while (user_has_not_requested_exit)
// clean up and exit

With such a simple main loop, you do not have to worry about managing sets of file descriptors or handling timeouts. libusb_handle_events() will handle those details internally.

The more advanced option

Note:
This functionality is currently only available on Unix-like platforms. On Windows, libusb_get_pollfds() simply returns NULL. Applications which want to support Windows are advised to use an event handling thread instead.

In more advanced applications, you will already have a main loop which is monitoring other event sources: network sockets, X11 events, mouse movements, etc. Through exposing a set of file descriptors, libusb is designed to cleanly integrate into such main loops.

In addition to polling file descriptors for the other event sources, you take a set of file descriptors from libusb and monitor those too. When you detect activity on libusb's file descriptors, you call libusb_handle_events_timeout() in non-blocking mode.

What's more, libusb may also need to handle events at specific moments in time. No file descriptor activity is generated at these times, so your own application needs to be continually aware of when the next one of these moments occurs (through calling libusb_get_next_timeout()), and then it needs to call libusb_handle_events_timeout() in non-blocking mode when these moments occur. This means that you need to adjust your poll()/select() timeout accordingly.

libusb provides you with a set of file descriptors to poll and expects you to poll all of them, treating them as a single entity. The meaning of each file descriptor in the set is an internal implementation detail, platform-dependent and may vary from release to release. Don't try and interpret the meaning of the file descriptors, just do as libusb indicates, polling all of them at once.

In pseudo-code, you want something that looks like:

// initialise libusb
while (user has not requested application exit) {
poll(on libusb file descriptors plus any other event sources of interest,
using a timeout no larger than the value libusb just suggested)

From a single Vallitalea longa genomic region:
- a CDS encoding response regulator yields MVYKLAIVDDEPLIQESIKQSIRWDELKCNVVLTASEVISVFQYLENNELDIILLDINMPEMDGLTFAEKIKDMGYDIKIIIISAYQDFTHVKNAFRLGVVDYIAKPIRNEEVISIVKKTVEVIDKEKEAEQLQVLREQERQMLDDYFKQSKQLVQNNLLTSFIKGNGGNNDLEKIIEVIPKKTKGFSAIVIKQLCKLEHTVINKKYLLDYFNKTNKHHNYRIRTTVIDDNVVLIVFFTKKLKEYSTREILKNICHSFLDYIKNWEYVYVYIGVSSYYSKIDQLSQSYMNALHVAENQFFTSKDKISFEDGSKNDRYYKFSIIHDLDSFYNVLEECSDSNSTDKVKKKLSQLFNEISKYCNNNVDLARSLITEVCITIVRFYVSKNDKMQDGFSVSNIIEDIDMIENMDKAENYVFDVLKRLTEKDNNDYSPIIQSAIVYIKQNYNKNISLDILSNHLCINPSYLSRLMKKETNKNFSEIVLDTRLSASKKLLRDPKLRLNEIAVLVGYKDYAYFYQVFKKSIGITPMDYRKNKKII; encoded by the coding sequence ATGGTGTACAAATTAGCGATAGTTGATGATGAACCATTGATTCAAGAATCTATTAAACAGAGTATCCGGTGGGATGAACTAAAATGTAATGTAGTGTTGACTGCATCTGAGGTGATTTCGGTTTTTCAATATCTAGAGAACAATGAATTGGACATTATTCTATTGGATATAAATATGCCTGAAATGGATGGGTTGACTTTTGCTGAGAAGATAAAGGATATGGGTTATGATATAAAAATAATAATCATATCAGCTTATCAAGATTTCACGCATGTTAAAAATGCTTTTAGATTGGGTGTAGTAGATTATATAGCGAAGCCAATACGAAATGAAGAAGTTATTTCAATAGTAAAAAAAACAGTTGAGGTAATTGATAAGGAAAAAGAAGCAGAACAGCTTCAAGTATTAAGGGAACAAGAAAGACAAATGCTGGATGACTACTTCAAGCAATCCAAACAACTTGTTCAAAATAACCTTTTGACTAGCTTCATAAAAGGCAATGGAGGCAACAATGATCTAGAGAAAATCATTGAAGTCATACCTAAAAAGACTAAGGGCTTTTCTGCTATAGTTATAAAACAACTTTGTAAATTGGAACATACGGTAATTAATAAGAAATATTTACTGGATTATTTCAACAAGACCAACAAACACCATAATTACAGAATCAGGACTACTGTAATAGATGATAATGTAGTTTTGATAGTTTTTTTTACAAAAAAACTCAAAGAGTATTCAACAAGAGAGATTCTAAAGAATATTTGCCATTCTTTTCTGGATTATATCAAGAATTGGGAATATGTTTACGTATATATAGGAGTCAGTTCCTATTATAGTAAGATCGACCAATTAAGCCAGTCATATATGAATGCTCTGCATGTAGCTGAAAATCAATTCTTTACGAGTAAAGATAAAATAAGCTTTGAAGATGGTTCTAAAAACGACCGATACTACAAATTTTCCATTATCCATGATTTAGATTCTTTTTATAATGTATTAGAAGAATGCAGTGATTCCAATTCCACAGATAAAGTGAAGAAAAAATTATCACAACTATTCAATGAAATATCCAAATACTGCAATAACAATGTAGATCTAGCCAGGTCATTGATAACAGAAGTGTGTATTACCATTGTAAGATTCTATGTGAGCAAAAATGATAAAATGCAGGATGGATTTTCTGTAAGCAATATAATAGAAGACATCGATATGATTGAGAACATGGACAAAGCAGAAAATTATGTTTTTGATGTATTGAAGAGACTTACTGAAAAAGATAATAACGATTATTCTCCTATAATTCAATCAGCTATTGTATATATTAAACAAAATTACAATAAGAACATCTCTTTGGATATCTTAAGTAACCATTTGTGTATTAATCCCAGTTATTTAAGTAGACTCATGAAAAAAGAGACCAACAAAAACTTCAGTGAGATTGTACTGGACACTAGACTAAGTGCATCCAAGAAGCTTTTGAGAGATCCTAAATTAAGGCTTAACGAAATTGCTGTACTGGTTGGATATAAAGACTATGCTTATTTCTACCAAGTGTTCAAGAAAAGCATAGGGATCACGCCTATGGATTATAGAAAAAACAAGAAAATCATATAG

if (poll() indicated activity on libusb file descriptors)
if (time has elapsed to or beyond the libusb timeout)
// handle events from other sources here
}
// clean up and exit

Notes on time-based events

The above complication with having to track time and call into libusb at specific moments is a bit of a headache. For maximum compatibility, you do need to write your main loop as above, but you may decide that you can restrict the supported platforms of your application and get away with a more simplistic scheme.

These time-based event complications are not required on the following platforms:

Under these configurations, libusb_get_next_timeout() will always return 0, so your main loop can be simplified to:

// initialise libusb
while (user has not requested application exit) {
poll(on libusb file descriptors plus any other event sources of interest,
using any timeout that you like)
if (poll() indicated activity on libusb file descriptors)
// handle events from other sources here
}
// clean up and exit

Do remember that if you simplify your main loop to the above, you will lose compatibility with some platforms (including legacy Linux platforms, and any future platforms supported by libusb which may have time-based event requirements). The resultant problems will likely appear as strange bugs in your application.

You can use the libusb_pollfds_handle_timeouts() function to do a runtime check to see if it is safe to ignore the time-based event complications. If your application has taken the shortcut of ignoring libusb's next timeout in your main loop, then you are advised to check the return value of libusb_pollfds_handle_timeouts() during application startup, and to abort if the platform does suffer from these timing complications.

Changes in the file descriptor set

The set of file descriptors that libusb uses as event sources may change during the life of your application. Rather than having to repeatedly call libusb_get_pollfds(), you can set up notification functions for when the file descriptor set changes using libusb_set_pollfd_notifiers().

Multi-threaded considerations

Unfortunately, the situation is complicated further when multiple threads come into play. If two threads are monitoring the same file descriptors, the fact that only one thread will be woken up when an event occurs causes some headaches.

The events lock, event waiters lock, and libusb_handle_events_locked() entities are added to solve these problems. You do not need to be concerned with these entities otherwise.

See the extra documentation: Multi-threaded applications and asynchronous I/O


Typedef Documentation

typedef void( * libusb_pollfd_added_cb)(int fd, short events, void *user_data)

Callback function, invoked when a new file descriptor should be added to the set of file descriptors monitored for events.

Parameters:
fdthe new file descriptor